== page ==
Hi, the legislation that permits a guide dog, hearing or assistance dog to be approved regardless of what the Body Corporate vote is as follows: BODY CORPORATE AND COMMUNITY MANAGEMENT ACT 1997 - SECT 181181 Guide, hearing and assistance dogs(1) A person with a disability under the Guide, Hearing and Assistance Dogs Act 2009 who relies on a guide, hearing or assistance dog and who has the right to be on a lot included in a community titles scheme, or on the common property, has the right to be accompanied by a guide, hearing or assistance dog while on the lot or common property.(2) A person mentioned in subsection (1) who is the owner or occupier of a lot included in a community titles scheme has the right to keep a guide, hearing or assistance dog on the lot.(3) A by-law can not exclude or restrict a right given by this section. The question is whether your dog is an "assistance" dog or a therapy dog... the assumption is that a therapy dog does not automatically obtain legislative approval... and would require the permission of the Body Corporate. Please let me investigate a little further, and I will post my additional thoughts regarding your situation. Kind regards, James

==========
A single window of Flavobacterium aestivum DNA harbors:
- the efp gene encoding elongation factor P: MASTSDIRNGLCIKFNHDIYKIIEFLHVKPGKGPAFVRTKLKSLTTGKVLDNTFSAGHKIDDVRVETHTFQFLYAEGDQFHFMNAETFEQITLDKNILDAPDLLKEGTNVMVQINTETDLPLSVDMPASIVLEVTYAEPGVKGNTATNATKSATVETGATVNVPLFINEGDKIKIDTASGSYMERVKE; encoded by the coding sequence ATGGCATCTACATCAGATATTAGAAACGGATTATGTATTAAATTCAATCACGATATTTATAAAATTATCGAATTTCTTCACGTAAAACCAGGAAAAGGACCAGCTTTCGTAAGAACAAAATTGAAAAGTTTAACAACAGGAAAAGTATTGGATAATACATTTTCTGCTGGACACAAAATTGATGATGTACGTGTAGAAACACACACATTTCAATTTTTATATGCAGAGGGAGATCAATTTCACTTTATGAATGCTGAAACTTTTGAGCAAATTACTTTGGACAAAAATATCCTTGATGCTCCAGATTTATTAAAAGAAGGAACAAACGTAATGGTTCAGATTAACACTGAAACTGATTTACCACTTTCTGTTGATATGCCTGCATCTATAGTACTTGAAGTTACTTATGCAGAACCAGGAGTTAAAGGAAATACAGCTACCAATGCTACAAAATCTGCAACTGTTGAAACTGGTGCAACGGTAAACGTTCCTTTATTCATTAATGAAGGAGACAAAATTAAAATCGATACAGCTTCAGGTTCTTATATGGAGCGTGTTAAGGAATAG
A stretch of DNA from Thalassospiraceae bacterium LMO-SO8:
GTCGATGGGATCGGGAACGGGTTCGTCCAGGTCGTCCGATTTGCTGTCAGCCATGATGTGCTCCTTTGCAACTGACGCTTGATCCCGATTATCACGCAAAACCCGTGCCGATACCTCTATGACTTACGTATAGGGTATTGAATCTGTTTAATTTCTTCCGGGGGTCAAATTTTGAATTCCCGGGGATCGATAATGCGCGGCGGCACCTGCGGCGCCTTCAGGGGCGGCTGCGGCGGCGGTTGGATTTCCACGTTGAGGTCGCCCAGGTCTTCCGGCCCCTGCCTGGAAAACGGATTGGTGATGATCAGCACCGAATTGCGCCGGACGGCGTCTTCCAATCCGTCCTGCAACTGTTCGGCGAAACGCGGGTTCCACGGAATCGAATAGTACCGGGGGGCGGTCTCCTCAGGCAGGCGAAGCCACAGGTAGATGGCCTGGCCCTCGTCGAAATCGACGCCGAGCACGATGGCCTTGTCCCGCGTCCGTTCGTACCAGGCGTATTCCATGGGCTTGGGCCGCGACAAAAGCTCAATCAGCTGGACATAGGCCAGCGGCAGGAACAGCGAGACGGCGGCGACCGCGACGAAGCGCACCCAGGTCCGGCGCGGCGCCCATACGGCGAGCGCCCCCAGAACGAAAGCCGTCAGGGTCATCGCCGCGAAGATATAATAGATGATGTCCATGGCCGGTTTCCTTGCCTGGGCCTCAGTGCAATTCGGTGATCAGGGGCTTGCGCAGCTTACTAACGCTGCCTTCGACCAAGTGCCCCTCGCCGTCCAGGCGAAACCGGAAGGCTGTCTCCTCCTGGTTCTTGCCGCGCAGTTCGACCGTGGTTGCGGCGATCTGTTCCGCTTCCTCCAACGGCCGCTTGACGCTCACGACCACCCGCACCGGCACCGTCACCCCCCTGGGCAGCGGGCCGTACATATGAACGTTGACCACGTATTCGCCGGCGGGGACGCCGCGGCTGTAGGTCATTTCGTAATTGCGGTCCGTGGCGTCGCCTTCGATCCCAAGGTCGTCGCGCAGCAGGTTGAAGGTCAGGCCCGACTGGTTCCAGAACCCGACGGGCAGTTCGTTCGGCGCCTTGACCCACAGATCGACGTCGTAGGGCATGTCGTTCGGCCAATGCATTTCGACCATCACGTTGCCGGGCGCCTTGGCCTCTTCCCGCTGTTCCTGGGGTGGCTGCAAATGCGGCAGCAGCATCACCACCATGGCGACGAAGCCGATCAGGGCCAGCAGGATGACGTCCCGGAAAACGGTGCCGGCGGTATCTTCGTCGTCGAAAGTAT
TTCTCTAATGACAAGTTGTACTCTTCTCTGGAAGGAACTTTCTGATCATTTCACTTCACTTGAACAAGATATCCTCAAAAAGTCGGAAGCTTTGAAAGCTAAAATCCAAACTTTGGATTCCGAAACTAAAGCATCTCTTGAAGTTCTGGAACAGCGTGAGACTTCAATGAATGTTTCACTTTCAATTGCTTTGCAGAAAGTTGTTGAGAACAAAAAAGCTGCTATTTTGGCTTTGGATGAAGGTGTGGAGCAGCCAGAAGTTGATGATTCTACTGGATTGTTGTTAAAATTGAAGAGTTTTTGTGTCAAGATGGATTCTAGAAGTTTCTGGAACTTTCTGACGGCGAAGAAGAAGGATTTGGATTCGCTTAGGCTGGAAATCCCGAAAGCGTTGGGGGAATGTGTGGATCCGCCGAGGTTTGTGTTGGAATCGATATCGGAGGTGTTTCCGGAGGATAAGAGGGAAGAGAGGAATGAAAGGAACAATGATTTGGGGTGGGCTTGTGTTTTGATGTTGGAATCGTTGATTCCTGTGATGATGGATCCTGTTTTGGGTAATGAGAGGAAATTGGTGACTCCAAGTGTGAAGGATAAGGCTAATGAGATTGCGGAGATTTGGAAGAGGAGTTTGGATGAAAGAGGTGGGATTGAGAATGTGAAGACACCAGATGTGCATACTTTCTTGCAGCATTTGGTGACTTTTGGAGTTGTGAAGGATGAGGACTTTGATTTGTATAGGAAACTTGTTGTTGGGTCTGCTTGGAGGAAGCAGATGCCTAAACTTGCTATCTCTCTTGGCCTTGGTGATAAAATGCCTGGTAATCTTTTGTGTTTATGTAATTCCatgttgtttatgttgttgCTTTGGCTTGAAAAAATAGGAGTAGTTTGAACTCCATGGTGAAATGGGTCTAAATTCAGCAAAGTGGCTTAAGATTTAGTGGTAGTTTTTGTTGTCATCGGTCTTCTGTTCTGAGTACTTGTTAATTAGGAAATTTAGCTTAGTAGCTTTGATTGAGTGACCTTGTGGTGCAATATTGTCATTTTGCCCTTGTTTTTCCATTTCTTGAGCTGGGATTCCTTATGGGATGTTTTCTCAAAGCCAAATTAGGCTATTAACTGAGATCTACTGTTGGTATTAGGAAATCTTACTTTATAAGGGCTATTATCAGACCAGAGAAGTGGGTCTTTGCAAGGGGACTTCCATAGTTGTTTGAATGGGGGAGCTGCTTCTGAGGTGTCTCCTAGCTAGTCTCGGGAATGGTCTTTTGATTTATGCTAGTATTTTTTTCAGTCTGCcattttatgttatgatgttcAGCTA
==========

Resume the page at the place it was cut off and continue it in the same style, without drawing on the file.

Expert:  Brisbane.Lawyer replied 1 year ago.
Within the Act, "assistance dog" means a dog trained to perform identifiable physical tasks and behaviours to assist a person with a disability to reduce the person's need for support. Has your dog has such training? if not, it will most likely be a "therapy dog", as advised by BC Qld. What do your by-laws state with respect to the keeping of animals ? I await your further information, kind regards, James
Customer: replied 1 year ago.
A Subject to section 143 of the act, an occupier must not, except with the consent in writing of the Body Corporate Committee. 1 bring or keep an animal or bird on the lot or the common property, or permit an invitee to bring or keep an animal or bird on the lot or common property B Any consent of the body corporate may be given on conditions and withdrawn at any time. James my I add that I have taken my dog to the unit for 4 days at the beginning of this month. I was told my Doctor it was OK and I had sent a courtesy letter into the body Corp on the 7th of April and had no feed back from the committee at that stage.